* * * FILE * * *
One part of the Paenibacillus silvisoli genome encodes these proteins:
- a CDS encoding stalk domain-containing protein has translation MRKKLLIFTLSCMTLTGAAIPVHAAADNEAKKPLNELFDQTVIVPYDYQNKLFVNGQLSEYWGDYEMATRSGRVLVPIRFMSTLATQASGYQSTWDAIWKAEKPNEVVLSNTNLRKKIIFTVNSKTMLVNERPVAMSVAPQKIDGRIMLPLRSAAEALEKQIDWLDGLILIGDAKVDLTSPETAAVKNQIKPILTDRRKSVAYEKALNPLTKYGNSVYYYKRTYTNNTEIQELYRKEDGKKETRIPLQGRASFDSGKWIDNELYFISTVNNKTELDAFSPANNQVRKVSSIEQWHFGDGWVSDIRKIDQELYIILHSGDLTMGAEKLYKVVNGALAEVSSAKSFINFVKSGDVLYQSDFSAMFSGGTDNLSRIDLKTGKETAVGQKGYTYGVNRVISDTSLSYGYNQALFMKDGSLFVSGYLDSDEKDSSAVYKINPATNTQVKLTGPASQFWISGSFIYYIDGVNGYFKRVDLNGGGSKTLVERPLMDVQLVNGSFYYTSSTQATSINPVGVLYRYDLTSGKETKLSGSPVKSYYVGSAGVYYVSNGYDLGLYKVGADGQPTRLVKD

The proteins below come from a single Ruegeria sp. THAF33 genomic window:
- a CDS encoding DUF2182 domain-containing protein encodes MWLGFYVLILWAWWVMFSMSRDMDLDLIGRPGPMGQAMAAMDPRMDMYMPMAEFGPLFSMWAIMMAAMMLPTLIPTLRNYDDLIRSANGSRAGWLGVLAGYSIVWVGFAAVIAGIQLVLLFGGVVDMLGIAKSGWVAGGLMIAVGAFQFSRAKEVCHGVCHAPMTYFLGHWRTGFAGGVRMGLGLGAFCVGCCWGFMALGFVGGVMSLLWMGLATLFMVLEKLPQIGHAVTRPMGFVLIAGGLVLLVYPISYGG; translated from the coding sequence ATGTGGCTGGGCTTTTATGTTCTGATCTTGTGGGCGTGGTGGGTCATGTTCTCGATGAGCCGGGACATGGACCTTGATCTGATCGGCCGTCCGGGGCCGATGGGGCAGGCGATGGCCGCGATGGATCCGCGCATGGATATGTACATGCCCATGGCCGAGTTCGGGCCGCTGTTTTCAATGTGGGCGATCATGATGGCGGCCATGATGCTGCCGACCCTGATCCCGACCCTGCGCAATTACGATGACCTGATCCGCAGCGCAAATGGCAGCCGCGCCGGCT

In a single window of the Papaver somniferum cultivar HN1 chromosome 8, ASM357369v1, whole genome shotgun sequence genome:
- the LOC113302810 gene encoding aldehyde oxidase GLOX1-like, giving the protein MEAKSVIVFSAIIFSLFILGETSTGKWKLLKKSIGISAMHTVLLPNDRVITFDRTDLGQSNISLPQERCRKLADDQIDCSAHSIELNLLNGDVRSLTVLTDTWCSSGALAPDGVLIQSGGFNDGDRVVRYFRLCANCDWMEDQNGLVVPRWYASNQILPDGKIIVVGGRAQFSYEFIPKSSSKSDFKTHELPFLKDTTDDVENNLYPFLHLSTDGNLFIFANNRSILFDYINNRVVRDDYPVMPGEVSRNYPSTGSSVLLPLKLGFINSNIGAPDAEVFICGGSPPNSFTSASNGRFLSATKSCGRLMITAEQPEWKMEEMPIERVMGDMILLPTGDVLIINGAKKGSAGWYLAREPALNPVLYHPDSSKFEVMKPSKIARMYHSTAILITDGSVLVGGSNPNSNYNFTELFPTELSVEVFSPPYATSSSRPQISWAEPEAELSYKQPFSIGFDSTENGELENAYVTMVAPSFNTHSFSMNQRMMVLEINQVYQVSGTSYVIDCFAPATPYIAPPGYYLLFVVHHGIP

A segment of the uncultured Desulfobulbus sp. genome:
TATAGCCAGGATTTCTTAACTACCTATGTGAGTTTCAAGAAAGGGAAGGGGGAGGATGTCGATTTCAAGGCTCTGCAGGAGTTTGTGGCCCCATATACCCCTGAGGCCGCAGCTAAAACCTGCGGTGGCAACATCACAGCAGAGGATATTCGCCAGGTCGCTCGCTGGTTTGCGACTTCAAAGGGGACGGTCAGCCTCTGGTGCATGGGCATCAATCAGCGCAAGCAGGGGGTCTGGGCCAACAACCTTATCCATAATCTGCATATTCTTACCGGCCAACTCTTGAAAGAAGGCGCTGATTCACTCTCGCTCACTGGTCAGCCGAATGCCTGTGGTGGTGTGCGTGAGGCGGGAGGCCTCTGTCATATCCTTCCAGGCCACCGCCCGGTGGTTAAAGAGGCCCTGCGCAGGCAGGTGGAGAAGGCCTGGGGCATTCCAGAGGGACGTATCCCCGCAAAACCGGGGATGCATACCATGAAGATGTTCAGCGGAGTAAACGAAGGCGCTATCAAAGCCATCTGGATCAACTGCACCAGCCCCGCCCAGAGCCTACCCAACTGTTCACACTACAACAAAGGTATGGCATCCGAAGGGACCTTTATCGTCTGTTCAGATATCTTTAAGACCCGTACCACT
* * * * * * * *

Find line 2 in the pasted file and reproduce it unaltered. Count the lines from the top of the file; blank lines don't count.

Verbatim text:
- a CDS encoding stalk domain-containing protein has translation MRKKLLIFTLSCMTLTGAAIPVHAAADNEAKKPLNELFDQTVIVPYDYQNKLFVNGQLSEYWGDYEMATRSGRVLVPIRFMSTLATQASGYQSTWDAIWKAEKPNEVVLSNTNLRKKIIFTVNSKTMLVNERPVAMSVAPQKIDGRIMLPLRSAAEALEKQIDWLDGLILIGDAKVDLTSPETAAVKNQIKPILTDRRKSVAYEKALNPLTKYGNSVYYYKRTYTNNTEIQELYRKEDGKKETRIPLQGRASFDSGKWIDNELYFISTVNNKTELDAFSPANNQVRKVSSIEQWHFGDGWVSDIRKIDQELYIILHSGDLTMGAEKLYKVVNGALAEVSSAKSFINFVKSGDVLYQSDFSAMFSGGTDNLSRIDLKTGKETAVGQKGYTYGVNRVISDTSLSYGYNQALFMKDGSLFVSGYLDSDEKDSSAVYKINPATNTQVKLTGPASQFWISGSFIYYIDGVNGYFKRVDLNGGGSKTLVERPLMDVQLVNGSFYYTSSTQATSINPVGVLYRYDLTSGKETKLSGSPVKSYYVGSAGVYYVSNGYDLGLYKVGADGQPTRLVKD